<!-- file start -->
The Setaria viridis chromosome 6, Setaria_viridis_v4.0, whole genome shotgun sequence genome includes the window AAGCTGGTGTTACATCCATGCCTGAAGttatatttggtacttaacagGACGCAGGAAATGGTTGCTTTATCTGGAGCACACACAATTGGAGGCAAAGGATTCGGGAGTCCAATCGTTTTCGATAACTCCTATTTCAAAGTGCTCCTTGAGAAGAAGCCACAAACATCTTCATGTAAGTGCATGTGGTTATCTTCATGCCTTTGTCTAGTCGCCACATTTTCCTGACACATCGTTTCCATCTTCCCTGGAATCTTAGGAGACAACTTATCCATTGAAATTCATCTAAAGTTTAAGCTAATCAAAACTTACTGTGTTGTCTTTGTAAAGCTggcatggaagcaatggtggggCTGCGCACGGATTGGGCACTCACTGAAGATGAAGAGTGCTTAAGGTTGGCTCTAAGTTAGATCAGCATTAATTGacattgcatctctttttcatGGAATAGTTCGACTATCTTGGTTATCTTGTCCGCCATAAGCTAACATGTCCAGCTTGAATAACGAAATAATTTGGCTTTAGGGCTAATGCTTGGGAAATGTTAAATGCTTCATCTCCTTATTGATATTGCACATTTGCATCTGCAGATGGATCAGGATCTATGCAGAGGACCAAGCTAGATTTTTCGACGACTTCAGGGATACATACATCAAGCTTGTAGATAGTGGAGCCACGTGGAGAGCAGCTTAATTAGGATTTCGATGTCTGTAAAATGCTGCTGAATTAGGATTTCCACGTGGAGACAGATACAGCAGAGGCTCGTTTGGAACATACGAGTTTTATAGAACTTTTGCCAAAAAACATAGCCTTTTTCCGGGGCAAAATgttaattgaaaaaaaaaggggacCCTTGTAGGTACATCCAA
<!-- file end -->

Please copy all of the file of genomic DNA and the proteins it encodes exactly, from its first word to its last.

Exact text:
The Setaria viridis chromosome 6, Setaria_viridis_v4.0, whole genome shotgun sequence genome includes the window AAGCTGGTGTTACATCCATGCCTGAAGttatatttggtacttaacagGACGCAGGAAATGGTTGCTTTATCTGGAGCACACACAATTGGAGGCAAAGGATTCGGGAGTCCAATCGTTTTCGATAACTCCTATTTCAAAGTGCTCCTTGAGAAGAAGCCACAAACATCTTCATGTAAGTGCATGTGGTTATCTTCATGCCTTTGTCTAGTCGCCACATTTTCCTGACACATCGTTTCCATCTTCCCTGGAATCTTAGGAGACAACTTATCCATTGAAATTCATCTAAAGTTTAAGCTAATCAAAACTTACTGTGTTGTCTTTGTAAAGCTggcatggaagcaatggtggggCTGCGCACGGATTGGGCACTCACTGAAGATGAAGAGTGCTTAAGGTTGGCTCTAAGTTAGATCAGCATTAATTGacattgcatctctttttcatGGAATAGTTCGACTATCTTGGTTATCTTGTCCGCCATAAGCTAACATGTCCAGCTTGAATAACGAAATAATTTGGCTTTAGGGCTAATGCTTGGGAAATGTTAAATGCTTCATCTCCTTATTGATATTGCACATTTGCATCTGCAGATGGATCAGGATCTATGCAGAGGACCAAGCTAGATTTTTCGACGACTTCAGGGATACATACATCAAGCTTGTAGATAGTGGAGCCACGTGGAGAGCAGCTTAATTAGGATTTCGATGTCTGTAAAATGCTGCTGAATTAGGATTTCCACGTGGAGACAGATACAGCAGAGGCTCGTTTGGAACATACGAGTTTTATAGAACTTTTGCCAAAAAACATAGCCTTTTTCCGGGGCAAAATgttaattgaaaaaaaaaggggacCCTTGTAGGTACATCCAA